“It would hurt, because she looks at Wimbledon, grasscourts, as her best surface,” Australian tennis great Todd Woodbridge said of Barty’s loss on the TODAY Show.
“The reality is, and before the tournament started, I said if Ash was to go deep, it would be an exceptional effort. I actually thought that once she got through to the round of 16, she’d be more on her way.
“But she hit the flattest match she’s hit in the last 12 weeks. And let’s remember, she’s been on the road for 12 straight weeks.
“She has had a week off from playing a tournament, but she had media commitments, she became the world No.1, she had all of these new experiences that have just created a different life for her. Her life will never be the same after winning in Roland Garros.
“I think she’s actually handled it so well. What she needs now is just a little bit of time away from the game, to recharge the batteries and refocus.”
After a restful month, Barty will resume her season and chase victory at the US Open, where Stosur beat Serena in the final in 2011. It will be the calm before the green-and-gold storm.
Next year’s Australian Open will be a zoo: front and centre of billboards, extraordinary media interest, enormous expectations of success, rested opponents and a non-preferred surface. She will hope to improve on this year’s quarter-final appearance, but it won’t be easy.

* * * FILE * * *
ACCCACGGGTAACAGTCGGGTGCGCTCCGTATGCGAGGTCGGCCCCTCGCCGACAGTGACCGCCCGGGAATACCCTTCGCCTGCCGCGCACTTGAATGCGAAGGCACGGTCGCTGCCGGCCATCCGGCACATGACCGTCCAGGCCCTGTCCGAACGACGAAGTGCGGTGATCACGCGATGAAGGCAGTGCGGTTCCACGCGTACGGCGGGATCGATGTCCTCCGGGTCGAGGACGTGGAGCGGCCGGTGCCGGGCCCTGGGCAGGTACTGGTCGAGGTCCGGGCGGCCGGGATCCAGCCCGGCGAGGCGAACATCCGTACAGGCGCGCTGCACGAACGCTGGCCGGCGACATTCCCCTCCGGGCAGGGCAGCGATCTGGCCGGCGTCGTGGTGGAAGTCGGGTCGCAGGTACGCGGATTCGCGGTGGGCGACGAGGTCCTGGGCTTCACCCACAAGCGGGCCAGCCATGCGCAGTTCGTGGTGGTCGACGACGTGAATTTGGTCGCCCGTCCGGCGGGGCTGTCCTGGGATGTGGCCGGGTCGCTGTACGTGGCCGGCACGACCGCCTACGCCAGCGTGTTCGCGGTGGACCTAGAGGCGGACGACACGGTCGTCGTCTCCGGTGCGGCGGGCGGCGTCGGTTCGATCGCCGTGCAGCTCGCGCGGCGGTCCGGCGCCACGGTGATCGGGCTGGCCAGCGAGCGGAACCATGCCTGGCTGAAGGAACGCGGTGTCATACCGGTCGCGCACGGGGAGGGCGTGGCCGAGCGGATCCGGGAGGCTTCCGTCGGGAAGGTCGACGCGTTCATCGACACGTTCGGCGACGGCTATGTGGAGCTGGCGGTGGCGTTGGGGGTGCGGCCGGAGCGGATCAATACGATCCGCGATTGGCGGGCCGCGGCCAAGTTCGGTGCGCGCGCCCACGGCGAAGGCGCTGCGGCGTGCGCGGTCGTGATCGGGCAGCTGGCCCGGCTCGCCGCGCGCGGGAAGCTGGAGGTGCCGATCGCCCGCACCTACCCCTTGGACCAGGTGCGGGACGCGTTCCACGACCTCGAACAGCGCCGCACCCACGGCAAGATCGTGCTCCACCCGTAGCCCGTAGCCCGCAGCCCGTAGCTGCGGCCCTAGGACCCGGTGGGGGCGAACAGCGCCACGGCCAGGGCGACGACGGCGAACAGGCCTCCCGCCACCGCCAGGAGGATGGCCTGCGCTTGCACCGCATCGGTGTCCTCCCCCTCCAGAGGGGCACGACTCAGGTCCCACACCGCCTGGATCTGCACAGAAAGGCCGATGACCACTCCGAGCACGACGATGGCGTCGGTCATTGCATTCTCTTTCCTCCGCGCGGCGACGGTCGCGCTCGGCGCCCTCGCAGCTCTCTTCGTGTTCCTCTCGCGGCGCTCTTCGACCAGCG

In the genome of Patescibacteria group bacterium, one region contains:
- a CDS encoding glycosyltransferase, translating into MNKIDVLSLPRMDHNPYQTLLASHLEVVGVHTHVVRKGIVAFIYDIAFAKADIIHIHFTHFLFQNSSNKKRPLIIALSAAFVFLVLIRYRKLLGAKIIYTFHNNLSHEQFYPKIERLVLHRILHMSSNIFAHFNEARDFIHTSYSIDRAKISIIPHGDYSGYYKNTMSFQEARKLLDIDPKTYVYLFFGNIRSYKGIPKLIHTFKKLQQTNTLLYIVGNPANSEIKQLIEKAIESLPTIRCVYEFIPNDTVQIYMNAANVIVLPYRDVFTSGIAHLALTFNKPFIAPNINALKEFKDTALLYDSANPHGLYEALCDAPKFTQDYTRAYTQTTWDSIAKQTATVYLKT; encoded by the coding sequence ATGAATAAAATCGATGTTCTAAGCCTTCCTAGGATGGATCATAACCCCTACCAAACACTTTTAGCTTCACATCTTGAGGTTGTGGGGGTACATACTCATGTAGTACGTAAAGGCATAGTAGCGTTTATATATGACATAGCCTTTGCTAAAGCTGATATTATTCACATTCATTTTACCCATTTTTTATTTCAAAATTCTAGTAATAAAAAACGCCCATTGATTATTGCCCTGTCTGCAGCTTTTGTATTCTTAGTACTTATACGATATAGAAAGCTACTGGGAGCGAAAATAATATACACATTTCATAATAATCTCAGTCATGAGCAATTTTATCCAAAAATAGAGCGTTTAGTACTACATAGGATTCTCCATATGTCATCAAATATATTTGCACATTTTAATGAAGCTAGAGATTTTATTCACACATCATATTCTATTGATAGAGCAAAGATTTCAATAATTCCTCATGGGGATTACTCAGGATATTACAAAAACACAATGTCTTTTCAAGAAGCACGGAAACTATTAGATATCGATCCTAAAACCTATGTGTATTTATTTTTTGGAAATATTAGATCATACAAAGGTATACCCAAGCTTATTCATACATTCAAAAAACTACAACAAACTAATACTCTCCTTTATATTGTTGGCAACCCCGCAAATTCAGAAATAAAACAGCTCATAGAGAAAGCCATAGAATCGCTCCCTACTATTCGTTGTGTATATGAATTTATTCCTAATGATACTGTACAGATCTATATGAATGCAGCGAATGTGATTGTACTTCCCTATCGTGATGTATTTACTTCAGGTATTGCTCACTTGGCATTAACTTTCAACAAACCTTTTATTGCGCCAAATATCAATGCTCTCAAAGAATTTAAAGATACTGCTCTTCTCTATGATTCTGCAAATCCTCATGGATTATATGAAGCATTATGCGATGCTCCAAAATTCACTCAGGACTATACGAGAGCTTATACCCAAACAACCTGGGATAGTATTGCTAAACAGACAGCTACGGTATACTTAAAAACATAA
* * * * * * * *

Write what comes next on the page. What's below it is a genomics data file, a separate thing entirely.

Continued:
Stosur has a 4-8 record at Melbourne Park since winning the US Open, including five round one losses; including at the tournament immediately following her lone major win. She did not enjoy the crushing pressure of playing at home, with Australia not having toasted a local Open champion since Goolagong in 1977.
Barty’s predecessor as world No.1, Naomi Osaka, already presents as a cautionary tale. Though she is a far different personality to the relaxed Australian, the pressure of becoming a sudden superstar has hit the Japanese ace hard.
Since winning the US Open and Australian Open consecutively, Osaka lost in round three at Roland Garros and walked out of a press conference at Wimbledon near tears after a round one defeat. If getting to the top of tennis is hard, staying there is even more difficult.
These are storms that Serena has weathered many times over. As rivals have come and gone, she has amassed arguably the greatest CV in tennis history; even before her anticipated overhauling of Court’s record of 24 Grand Slam singles titles.
If you want the genuine respect of Serena Williams, you have to earn it. Barty is well on her way, with Australia at her back; but right now, she’s a fledgling No.1 hoping to prove that she’s capable of winning multiple majors and enjoying a sustained reign at the top.
Barty’s best asset is her attitude. She was disappointed but not rattled by her Wimbledon exit. She offered wonderful perspective.
“I didn’t win a tennis match. It’s not the end of the world. It’s a game,” she said.
“I love playing the game. I do everything in my power to try and win every single tennis match, but that’s not the case.
“It’s disappointing right now. Give me an hour or so, we’ll be all good. The sun’s still going to come up tomorrow.”
It will. This final 16 appearance was actually Barty’s best-ever result at Wimbledon. There are no doubt better to come.